I recently did some work on the back end of my web sites. I consolidated all the individual WordPress installs into a single multi-user one, cleaned up the database to free up disk space, and slimmed down the number of plugins. I’m taking advantage of Automattic’s Jetpack plugin to provide functionality that previously required a bunch of third party plugins, including: Markdown support (including in comments) “Like” buttons for social network sharing Mobile device support Push notifications when someone comments Comment login via social networks E-mail subscriptions It wasn’t long before I got some mild negative feedback: My changing the login system meant that some comments got flagged as spam which shouldn’t have been, so I had to go in and unflag them.
Just got a robocall that said “is sending you a hey cosmo blast, press 1 to hear the message”. That’s right, no indication of who, it just started with the word “is”. For obvious reasons, I didn’t push 1. Google searches suggest that the company responsible is http://www.heycosmo.com/ On the off chance someone I know tried to use that site to send me a message: it failed. My money’s on someone trying to use it to spam, though.
Once upon a time, back in the ancient history of the Internet–before the 1990s–domain names were carefully controlled and regulated. A single organization controlled each top level domain. If you wanted a domain name, you had to meet their requirements. Often the policies enforced were quite picky. If you wanted a .uk domain name, you were required to actually be in the UK, for example. If you wanted a .org domain, you were required to be a non-profit organization.
InfoUSA is a list broker, a company that aggregates personal data and sells it to telemarketers and catalog sales companies. The New York Times reports: InfoUSA advertised lists of “Elderly Opportunity Seekers,” 3.3 million older people “looking for ways to make money,” and “Suffering Seniors,” 4.7 million people with cancer or Alzheimer’s disease. “Oldies but Goodies” contained 500,000 gamblers over 55 years old, for 8.5 cents apiece. One list said: “These people are gullible.
There’s a new service out there called PayPerPost. Basically, you get paid for posting ads in your online journal. So far, so ho-hum. One thing that makes this one a bit different is that the ads aren’t separated into their own section alongside your postings, like Google AdWords; rather, the postings themselves are the ads. Furthermore, buyers get to dictate the wording of the links. In addition, the question of disclosure is left entirely open.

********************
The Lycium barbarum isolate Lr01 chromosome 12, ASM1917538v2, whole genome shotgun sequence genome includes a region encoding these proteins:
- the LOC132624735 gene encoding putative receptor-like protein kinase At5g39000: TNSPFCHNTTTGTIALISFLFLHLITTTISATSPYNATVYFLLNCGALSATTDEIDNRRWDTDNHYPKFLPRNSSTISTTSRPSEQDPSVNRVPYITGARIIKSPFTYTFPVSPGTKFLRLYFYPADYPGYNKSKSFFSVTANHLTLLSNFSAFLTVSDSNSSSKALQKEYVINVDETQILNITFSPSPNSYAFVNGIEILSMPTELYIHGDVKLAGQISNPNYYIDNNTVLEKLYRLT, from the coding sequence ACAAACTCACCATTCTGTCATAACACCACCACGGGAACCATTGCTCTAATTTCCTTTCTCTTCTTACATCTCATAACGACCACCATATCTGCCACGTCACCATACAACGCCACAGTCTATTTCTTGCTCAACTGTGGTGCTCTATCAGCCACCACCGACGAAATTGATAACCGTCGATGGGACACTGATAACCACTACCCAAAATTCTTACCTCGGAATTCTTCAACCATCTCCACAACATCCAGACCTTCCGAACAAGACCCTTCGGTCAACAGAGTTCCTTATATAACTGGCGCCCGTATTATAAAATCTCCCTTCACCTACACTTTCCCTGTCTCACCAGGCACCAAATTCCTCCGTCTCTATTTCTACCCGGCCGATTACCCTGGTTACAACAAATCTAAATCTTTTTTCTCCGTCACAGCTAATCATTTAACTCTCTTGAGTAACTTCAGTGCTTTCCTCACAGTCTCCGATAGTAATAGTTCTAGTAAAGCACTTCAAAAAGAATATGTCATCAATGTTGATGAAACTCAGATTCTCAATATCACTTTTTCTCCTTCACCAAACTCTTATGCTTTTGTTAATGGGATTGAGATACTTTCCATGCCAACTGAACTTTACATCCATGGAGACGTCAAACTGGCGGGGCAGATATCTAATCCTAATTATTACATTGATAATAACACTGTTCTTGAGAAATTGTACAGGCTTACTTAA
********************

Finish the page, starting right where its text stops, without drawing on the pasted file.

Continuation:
In part 1, I enumerated the approaches to spam eradication I was aware of, and explained my conclusion that the only approach which will work is an economic approach. In part 2 I discussed various options for tackling spam economically, ending with the one I think would actually be acceptable and useful: attention bonds.
Now I’ll run through (and shoot down) a few of the objections commonly brought up when the possibility of involving actual cash in e-mail sending is raised.
In Part 1 I took a “from first principles” look at the spam problem, and concluded that the only way to actually solve the problem was to make people pay to send e-mail.
Now, it’s time to look at what I mean by that—because there are almost as many ways to implement “pay to send” as there are ways to implement filtering.
This is going to be a bit more technical than part 1. I’m going to assume you know basically how SMTP e-mail works. If not, there are tutorials available.
A great many words have been written on the subject of e-mail spam. Effort has been poured into all kinds of technological measures against it. In my view, many of these efforts have been a waste of time, because they have failed to address the fundamental problem of spam.
To explain my thinking, I’ll start with some basic statements:
Your attention is a valuable resource. If you doubt this, you need only look at the amount of money spent on advertising in an attempt to acquire your attention.
Therefore, your inbox is a valuable resource. Many people, perhaps most people, now check e-mail multiple times a day. In fact, according to some surveys college students spend more time on the Internet than watching TV. They check their e-mail inbox more than they look at ad breaks.
SMTP e-mail allows anyone to send mail. There’s no centralized registration required in SMTP; there’s no control over the growth of the SMTP e-mail network. While some servers restrict which SMTP clients may connect to them, there’s essentially no control over who sends mail, as it’s always possible to open a new web e-mail account, buy a new ISP dial-up account, or whatever.
SMTP e-mail is free for the sender. Sure, many people pay for their Internet access; but once you have an Internet connection, sending e-mail basically doesn’t cost you anything—it has marginal cost.
Now, let me re-cast those four statements:
We have unrestricted access for anyone in the world to use arbitrary amounts of a valuable resource.
Can you think of any case where there has been a system like that, and it has worked? I can’t. The canonical example is the tragedy of the commons, but there are plenty of others, including the Cambridge ‘Green Bike’ scheme and the overfishing of cod.
In order to avoid a “tragedy of the commons” situation, we need to alter the situation so that one of the statements above is no longer true. Let’s go through them again and consider our options.
Spam now accounts for 93% of all e-mail by volume, and 6% of it complies with US Federal laws.